Two-way superstar Ohtani continues to put up a historical campaign, leading the majors with 41 home runs while sporting a 3.00 ERA with 127 strikeouts over 105 innings on the mound. Tatis tops the National League with 35 homers, despite missing close to a month with a separated left shoulder and a stint on the COVID list.
In his bid for NL MVP, Tatis leads the major leagues with a 1.003 OPS and a .640 slugging percentage. Second? Ohtani, who is slugging .634 with a 1.002 OPS.
Tatis is likely to see Ohtani only from a distance on the field in this weekend’s two-game set in Anaheim. Ohtani isn’t scheduled to pitch and will be the Angels’ designated hitter. Tatis has been playing right field since returning from injury, trying to keep his shoulder healthy. The teams play next week in San Diego, and Ohtani will probably only pinch hit. During the Halos’ interleague series against the Dodgers in early August, Ohtani did not pitch or play in any of the three games.
Nonetheless, Tatis is impressed by what Ohtani is accomplishing in a game so deeply steeped in routine throughout a 162-game season. And while Ohtani batted leadoff as a starting pitcher in the Nippon Professional Baseball League, Tatis knows that what he’s achieving this year is virtually unheard of in the majors.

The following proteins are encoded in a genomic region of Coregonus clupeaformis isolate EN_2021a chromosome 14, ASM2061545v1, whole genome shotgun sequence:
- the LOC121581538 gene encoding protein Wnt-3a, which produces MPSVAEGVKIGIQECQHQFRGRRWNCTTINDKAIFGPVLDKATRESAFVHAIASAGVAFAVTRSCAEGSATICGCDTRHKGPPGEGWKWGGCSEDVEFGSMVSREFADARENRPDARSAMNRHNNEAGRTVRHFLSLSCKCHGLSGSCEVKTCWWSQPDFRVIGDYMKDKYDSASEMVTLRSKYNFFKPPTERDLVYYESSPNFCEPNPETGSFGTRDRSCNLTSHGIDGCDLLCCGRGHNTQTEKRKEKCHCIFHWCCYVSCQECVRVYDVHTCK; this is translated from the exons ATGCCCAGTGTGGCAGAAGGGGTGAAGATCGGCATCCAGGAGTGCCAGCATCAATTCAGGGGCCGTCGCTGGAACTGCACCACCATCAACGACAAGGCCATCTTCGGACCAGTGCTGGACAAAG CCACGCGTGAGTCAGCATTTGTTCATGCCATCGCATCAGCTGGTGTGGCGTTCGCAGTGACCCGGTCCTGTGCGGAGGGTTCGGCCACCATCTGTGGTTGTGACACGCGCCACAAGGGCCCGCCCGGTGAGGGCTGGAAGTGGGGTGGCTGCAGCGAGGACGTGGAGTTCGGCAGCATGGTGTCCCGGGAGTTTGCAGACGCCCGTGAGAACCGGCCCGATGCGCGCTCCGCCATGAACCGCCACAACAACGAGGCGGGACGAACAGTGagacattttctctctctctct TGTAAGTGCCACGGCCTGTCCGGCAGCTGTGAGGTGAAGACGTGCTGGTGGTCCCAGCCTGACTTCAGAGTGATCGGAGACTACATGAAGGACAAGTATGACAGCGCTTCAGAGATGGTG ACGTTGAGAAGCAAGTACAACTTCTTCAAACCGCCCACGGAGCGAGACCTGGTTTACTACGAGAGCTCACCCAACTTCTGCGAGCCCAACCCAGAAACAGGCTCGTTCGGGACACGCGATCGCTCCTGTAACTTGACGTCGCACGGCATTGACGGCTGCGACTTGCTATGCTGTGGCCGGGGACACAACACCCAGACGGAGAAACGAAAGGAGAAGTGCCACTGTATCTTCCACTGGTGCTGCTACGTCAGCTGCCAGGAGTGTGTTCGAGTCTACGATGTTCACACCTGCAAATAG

“His dedication, seeing him trying to make a difference in this game, he’s showing that you can really hit and really pitch in this era,” Tatis said. “I really admire his work and what he’s trying to do.”
Tatis won’t dive too far into the MVP debate, but he does think Ohtani’s versatility sets him apart.
“An MVP-type caliber player helps his team in every single area, on and off the field. You show what you’re capable of when you come out for your team every single day,” Tatis said in a one-on-one interview with ESPN. “Guys like my boy Vladdy [Vladimir Guerrero Jr.], who is having an amazing season, and Ohtani, what he’s doing this year for the game, is just impressive.”
Tatis has faced Ohtani twice, the first time going 0-for-2 in a spring training game in which he saw the phenom from Japan whiz a fastball by him at 101 mph. Tatis also batted against Ohtani during their much-anticipated Midsummer Classic matchup. Ohtani, the starting and winning pitcher for the AL in the All-Star Game, retired the three batters, including winning a five-pitch battle with Tatis that ended with a fly ball to left field.
“It’s really hard coming in one day trying to do one thing and coming in another day and trying to do another thing, especially for 162,” Tatis said. “That’s really, really special.”